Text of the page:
How To Elegantly Terminate A Failing Web Design Project?

Posted on October 23, 2012 by
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Web designer-client relationship goes both ways and as often there are frustrated designers, there are also disappointed clients. Clients should know what they should do if they don’t like the work results.

One common scenario is, a client hires web designer to take on a major redesign project. A typical part of redesign project is to refresh the logo. The designer will usually put forth plenty variations of the website logo for the client to choose. As always the client appreciates the dedication. But here’s the kicker; even with so many options on the table, the client doesn’t see something that he “is in love with”. Put simply, the client hires web designer, the designer does his job, but the client simply hates everything. At this stage, it may already be too late for the client and to progress properly you should read on. One thing that needs to happen before money changes hand is to make your objectives crystal clear to the web designer.

There are two approaches we can choose when negotiating for a web design project. First, clients buy web designer’s time and as experienced professionals, web designers typically value their time and clients should compensate them accordingly based on the time they spend working on the project. This is similar to calling a cab; you pay the driver based on the time you spend inside the car.

The second approach is to view the design project as a product-centered approach. Here, the client doesn’t care if the web designer spent two hours or two weeks on a task. In general, clients pay flat rate for a “deliverable”.

From Web designers’ perspective, the time-based rate is often the best way to go, from clients’ perspective the system is also desirable because it’s far easier to determine the amount of payment. But for client, the piecemeal system can be tricky to handle if the designer repeatedly deliver too little results in a specific range time. When choosing this approach, clients should make sure that the web designer still allow enough time for revisions.

On the other hand, project-oriented can be priced far more realistically. For example, at a specific flat rate, it can be consisted of the main task, plus a few major and minor revisions. In any agreement, clients should know upfront what will happen in the case that something isn’t good enough. For example, clients can get one major revision and three minor revisions with no extra fees. Some clients may need many more, so they may need to agree on pricing for each round of revision.

Handling feedback
When you are working on something creative, feedback is often a touchy subject. If issues related to feedback arise, both sides could be to blame here. Sometimes, clients can be flat out unprofessional by continuously releasing a barrage of rude criticism. On the other side of the extreme, clients may have hesitance to say anything on the slightest mistake.

But web designers can be too emotionally attached to their work and start to forget who’s paying the bill. If a web designer like yellow but the client insists that the main color of the website layout should be red, the designer shouldn’t throw a tantrum. The web designer must make the dang website layout red and try to act properly.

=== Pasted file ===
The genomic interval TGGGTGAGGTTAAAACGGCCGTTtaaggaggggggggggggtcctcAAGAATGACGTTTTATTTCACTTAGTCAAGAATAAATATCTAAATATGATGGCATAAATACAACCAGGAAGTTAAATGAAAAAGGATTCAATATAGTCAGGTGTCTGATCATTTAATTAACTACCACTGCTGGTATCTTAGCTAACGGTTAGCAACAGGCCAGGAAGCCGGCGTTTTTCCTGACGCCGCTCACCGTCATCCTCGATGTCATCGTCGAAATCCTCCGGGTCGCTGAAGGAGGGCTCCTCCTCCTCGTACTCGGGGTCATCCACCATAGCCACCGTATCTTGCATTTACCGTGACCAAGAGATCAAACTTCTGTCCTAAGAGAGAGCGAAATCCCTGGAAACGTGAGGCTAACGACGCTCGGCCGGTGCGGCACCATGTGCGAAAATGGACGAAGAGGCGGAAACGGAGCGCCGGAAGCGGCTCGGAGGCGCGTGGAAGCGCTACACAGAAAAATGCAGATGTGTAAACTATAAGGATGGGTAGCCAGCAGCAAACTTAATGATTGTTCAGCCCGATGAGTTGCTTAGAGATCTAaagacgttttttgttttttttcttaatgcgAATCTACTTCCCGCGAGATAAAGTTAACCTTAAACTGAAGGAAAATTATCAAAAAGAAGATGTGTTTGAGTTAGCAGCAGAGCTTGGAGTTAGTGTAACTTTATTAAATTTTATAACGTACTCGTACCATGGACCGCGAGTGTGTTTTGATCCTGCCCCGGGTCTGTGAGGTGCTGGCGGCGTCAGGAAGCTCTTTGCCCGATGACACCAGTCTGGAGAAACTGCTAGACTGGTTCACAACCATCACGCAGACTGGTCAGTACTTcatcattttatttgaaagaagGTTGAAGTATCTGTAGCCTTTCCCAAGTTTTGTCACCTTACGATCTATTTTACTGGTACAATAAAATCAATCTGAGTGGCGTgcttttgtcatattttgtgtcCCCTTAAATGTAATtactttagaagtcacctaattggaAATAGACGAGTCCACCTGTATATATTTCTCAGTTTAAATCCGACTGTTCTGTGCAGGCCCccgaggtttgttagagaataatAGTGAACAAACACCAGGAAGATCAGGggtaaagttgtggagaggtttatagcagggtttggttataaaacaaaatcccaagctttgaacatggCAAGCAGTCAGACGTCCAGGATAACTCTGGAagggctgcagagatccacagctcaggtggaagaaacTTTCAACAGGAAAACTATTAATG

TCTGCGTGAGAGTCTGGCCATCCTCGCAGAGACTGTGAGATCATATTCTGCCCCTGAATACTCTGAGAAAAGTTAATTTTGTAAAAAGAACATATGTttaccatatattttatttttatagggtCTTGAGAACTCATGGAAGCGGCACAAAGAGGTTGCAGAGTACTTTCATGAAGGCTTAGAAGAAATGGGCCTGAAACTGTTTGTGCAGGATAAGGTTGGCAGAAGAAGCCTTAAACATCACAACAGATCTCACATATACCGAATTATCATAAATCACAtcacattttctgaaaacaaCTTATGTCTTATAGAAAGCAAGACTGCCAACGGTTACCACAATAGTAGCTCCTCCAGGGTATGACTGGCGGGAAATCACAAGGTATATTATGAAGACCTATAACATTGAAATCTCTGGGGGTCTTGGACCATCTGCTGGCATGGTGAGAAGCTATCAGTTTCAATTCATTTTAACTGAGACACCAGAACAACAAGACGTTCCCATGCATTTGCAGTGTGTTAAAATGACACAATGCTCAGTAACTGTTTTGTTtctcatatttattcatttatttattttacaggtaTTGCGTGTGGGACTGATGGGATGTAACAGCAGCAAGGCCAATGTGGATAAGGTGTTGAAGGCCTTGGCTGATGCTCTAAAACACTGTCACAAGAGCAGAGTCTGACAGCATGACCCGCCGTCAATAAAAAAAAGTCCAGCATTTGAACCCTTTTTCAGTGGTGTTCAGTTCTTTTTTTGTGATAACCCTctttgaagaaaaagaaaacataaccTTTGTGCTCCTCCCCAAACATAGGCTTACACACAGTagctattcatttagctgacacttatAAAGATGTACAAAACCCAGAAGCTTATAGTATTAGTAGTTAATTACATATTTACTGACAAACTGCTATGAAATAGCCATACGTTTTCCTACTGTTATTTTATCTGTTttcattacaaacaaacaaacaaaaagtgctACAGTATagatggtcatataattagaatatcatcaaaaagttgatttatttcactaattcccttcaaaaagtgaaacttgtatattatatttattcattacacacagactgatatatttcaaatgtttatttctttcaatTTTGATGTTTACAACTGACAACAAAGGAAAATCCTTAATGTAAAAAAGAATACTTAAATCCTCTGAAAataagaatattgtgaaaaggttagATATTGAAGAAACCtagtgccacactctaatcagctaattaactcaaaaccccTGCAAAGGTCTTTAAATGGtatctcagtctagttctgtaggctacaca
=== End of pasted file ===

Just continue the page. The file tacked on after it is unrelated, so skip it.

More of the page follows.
Clients can make mistakes too, but since they’re paying, they always have final say on almost everything. Clients should be more open, professional and honest. If Web designers can’t take it, clients should seriously consider hiring someone else. Clients don’t have to pretend that they love everything and if something looks unsatisfactory, they should say so. Early in the project, this issue could cause some awkward conversation, but this is a part of any business relationship. Web designers usually prefer clients that clearly let designers know what they want and think. How Web designers can make something that along the lines if they don’t what the clients want?

Web designers may work hard and go above and beyond the call of duty to deliver something worthwhile. But sometimes, the client notices that something is still missing and think that the situation is a clear ground for non-payment. If clients can’t get what’s promised, neither can the designer.

What if things get really bad?
This is where things can get really awkward. Clients want to cease activity, but the amount due is uncertain. This is the time to have an open discussion and there could be a debate between the client and designer about the value of the work. Determine how far the web design protect has progressed. In order to save both of your time, the amount paid should be equal to the percentage of work finished. If the web designer has finished a third of the total work, the client should pay a third of the total project value.
Another important thing is to ensure that client’s new designer can resume the partially-finished work. If possible, the client should take the new designer to the termination meeting so the work can continue faster.

Conclusion
Advices in this article are applicable to any failing web design project where clients don’t like anything the web designer has delivered. But sometimes designers are confident and perhaps, foolish enough to put the “satisfaction guaranteed” clause in the agreement. Both parties should explore about what this could entail. Because, this could mean that the web designer is willing to continue the work until the client is satisfied.

Many of us have only been on one side of the client-web designer relationship and therefore we often fail to see the big picture. If you see things fairly, you should be able to see that everyone has an equal share of innocence and blame. Sometimes certain clients just aren’t meant to work with certain web designers; so you should be fully prepared for this possibility.

Author :

  • Adam Scott